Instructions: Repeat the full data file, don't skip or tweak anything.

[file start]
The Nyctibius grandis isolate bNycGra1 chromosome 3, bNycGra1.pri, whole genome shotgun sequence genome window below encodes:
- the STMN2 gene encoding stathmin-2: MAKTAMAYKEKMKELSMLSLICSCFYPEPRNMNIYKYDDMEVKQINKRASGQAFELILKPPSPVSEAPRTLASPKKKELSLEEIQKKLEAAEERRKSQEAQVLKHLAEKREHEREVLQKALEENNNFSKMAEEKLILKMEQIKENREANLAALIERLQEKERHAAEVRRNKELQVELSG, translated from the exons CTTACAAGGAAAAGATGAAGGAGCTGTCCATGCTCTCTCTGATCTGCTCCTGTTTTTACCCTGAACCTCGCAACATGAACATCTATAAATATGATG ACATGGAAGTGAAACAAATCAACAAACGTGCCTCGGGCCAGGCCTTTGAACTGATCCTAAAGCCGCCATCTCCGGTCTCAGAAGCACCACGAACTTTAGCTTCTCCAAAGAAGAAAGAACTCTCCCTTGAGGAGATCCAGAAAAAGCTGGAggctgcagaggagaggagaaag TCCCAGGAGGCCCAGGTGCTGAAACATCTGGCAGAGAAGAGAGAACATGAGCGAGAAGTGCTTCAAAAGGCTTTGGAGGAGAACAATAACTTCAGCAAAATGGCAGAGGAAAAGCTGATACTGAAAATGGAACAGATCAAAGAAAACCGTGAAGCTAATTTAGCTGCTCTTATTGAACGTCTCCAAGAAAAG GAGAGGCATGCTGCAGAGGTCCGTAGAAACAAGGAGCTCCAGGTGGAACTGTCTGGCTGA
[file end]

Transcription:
The Nyctibius grandis isolate bNycGra1 chromosome 3, bNycGra1.pri, whole genome shotgun sequence genome window below encodes:
- the STMN2 gene encoding stathmin-2: MAKTAMAYKEKMKELSMLSLICSCFYPEPRNMNIYKYDDMEVKQINKRASGQAFELILKPPSPVSEAPRTLASPKKKELSLEEIQKKLEAAEERRKSQEAQVLKHLAEKREHEREVLQKALEENNNFSKMAEEKLILKMEQIKENREANLAALIERLQEKERHAAEVRRNKELQVELSG, translated from the exons CTTACAAGGAAAAGATGAAGGAGCTGTCCATGCTCTCTCTGATCTGCTCCTGTTTTTACCCTGAACCTCGCAACATGAACATCTATAAATATGATG ACATGGAAGTGAAACAAATCAACAAACGTGCCTCGGGCCAGGCCTTTGAACTGATCCTAAAGCCGCCATCTCCGGTCTCAGAAGCACCACGAACTTTAGCTTCTCCAAAGAAGAAAGAACTCTCCCTTGAGGAGATCCAGAAAAAGCTGGAggctgcagaggagaggagaaag TCCCAGGAGGCCCAGGTGCTGAAACATCTGGCAGAGAAGAGAGAACATGAGCGAGAAGTGCTTCAAAAGGCTTTGGAGGAGAACAATAACTTCAGCAAAATGGCAGAGGAAAAGCTGATACTGAAAATGGAACAGATCAAAGAAAACCGTGAAGCTAATTTAGCTGCTCTTATTGAACGTCTCCAAGAAAAG GAGAGGCATGCTGCAGAGGTCCGTAGAAACAAGGAGCTCCAGGTGGAACTGTCTGGCTGA